When victims end an abusive relationship, the first thing we need is shelter. This is the No. 1 request made by victims who call the National Domestic Violence Hotline, the federally funded national helpline (1.800.799.SAFE). It is a practical request - a roof over our heads. But it is also an emotional one - the deep need to seek safety and to protect our children from danger.FULL STORY
By Jill Martin Wrenn, CNN
Atlanta (CNN) - Basketball star Lisa Leslie battled her way from the courts of Inglewood, California, to the upper echelons of the WNBA to become one of the most popular women's basketball players of all time.
After retiring from play, Leslie finds herself in a new fight - to gain respect for her beloved sport.
"It's a constant battle," she says. "I feel like I'm an activist for women in sports."
Marking its 17th season this year, the Women's National Basketball Association is the country's longest-running professional women's sports league. But the quest for fans, sponsors and exposure in a sports world dominated by men can be slow, and tough.
The league will celebrate the 27th annual National Girls and Women in Sports Day on Wednesday, with several community events across the country. The occasion will honor female achievement in sports. But some say U.S. attitudes have a long way to go.FULL STORY
By Emanuella Grinberg, CNN
(CNN) - While this year's Super Bowl commercials ran the gamut from sentimental to silly, some were downright offensive to viewers who used the Twitter hashtag #NotBuyingIt to flag what they considered the most sexist spots of the night.
Web host GoDaddy.com earned more than 7,500 #NotBuyingIt tweets for its ad featuring an intimate smooch between supermodel Bar Refaeli and a bespectacled computer programmer, putting it at the top of the list of offenders, according to Miss Representation, the social activism nonprofit leading the Twitter campaign for the second year.
The "Perfect Match" and its "smart meets sexy" tagline drew criticism from men and women for "stereotyping programmers and objectifying women" in the words of one male Twitter user.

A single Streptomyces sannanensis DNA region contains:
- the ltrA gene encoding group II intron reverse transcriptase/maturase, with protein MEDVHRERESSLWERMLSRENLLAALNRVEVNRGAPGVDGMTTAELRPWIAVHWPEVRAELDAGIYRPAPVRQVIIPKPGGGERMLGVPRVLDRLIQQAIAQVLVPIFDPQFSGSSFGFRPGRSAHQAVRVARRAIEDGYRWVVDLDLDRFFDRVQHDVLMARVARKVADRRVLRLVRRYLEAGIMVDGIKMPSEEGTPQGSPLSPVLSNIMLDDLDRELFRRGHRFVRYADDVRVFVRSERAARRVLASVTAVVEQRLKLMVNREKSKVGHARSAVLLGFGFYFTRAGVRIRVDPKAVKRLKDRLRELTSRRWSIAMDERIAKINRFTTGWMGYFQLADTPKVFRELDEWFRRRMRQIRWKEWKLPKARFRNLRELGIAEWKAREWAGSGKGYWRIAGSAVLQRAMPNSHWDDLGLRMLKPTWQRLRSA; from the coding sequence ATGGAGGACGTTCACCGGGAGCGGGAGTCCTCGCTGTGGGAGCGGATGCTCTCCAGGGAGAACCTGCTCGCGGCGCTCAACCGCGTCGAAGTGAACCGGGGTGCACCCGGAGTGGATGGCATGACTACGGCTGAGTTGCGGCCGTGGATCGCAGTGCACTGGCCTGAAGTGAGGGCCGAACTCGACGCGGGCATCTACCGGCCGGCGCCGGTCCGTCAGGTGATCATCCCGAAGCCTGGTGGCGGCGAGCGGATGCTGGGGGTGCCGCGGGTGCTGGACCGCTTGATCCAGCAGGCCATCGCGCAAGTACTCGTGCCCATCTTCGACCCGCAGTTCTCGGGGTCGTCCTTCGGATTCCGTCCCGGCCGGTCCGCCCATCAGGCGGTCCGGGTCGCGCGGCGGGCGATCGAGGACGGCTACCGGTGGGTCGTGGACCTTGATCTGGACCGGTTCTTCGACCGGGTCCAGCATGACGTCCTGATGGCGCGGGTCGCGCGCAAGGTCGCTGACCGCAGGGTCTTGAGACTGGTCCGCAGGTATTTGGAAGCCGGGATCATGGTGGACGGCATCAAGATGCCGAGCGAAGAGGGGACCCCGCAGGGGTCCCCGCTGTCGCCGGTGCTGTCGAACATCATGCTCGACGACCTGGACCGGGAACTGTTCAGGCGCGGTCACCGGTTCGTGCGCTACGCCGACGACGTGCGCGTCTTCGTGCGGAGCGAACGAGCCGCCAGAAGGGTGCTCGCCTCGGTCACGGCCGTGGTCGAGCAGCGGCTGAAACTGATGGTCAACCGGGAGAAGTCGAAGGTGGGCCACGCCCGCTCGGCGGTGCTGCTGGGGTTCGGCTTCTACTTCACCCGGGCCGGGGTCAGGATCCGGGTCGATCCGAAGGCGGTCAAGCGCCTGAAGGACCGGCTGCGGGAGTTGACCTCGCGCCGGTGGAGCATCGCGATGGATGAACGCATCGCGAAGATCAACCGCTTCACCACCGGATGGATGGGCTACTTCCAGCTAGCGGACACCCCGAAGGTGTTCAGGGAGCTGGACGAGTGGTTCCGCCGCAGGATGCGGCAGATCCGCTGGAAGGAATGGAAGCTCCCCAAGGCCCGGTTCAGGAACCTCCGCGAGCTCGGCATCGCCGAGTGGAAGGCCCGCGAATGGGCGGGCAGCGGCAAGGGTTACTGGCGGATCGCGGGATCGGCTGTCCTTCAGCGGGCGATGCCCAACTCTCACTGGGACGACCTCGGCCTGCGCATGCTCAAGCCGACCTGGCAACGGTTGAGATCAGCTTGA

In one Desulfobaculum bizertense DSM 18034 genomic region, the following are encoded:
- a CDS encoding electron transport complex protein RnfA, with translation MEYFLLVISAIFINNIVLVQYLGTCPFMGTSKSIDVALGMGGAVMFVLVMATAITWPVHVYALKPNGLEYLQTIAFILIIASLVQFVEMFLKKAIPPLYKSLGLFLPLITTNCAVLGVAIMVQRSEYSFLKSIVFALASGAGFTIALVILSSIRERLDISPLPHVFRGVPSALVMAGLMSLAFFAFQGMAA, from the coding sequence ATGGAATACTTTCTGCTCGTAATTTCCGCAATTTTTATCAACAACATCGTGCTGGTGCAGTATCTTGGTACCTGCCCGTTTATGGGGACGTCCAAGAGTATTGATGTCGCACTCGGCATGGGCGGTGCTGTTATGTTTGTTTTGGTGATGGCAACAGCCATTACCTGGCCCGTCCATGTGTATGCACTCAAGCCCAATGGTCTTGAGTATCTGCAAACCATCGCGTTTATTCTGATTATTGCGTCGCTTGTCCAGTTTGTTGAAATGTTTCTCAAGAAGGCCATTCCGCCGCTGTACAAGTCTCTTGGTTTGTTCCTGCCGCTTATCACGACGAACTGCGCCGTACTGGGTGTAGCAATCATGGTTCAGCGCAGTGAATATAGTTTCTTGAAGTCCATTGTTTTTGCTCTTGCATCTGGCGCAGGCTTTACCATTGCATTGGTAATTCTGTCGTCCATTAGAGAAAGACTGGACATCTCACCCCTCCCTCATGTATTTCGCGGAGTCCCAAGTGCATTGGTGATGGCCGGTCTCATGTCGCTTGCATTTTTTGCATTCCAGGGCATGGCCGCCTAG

"@GoDaddy, continuing the tired stereotype that programmers are geeks, while women are sex objects. Disgusting," a female user tweeted.
Overall, #NotBuyingIt generated more than 10,000 tweets and reached more than 8 million people on Twitter during Sunday's Ravens-49ers showdown, a spokesman for Miss Representation said, citing statistics from Topsy and Hashtag.org.FULL STORY
(CNN Money) - What's the most common job for American women?
The same as it was in the 1950s: secretary.
About 4 million workers in the United States fell under the category of "secretaries and administrative assistants" between 2006 and 2010, and 96% of them were women, according to the U.S. Census.
How secretary became women's work
The rise of the secretary began with the Industrial Revolution, which created an enormous amount of paperwork. In the early 20th century, it became a female job as companies realized they could pay women lower wages to do the work.
Secretarial schools offered professional training, which made it possible for many women to enter the career without a full college education.
It wasn't until 1950 that it became the most popular job among women. Back then, 1.7 million women worked in a category the Census defined as "stenographers, typists or secretaries."
While the title has evolved since then, it remains the top female job.FULL STORY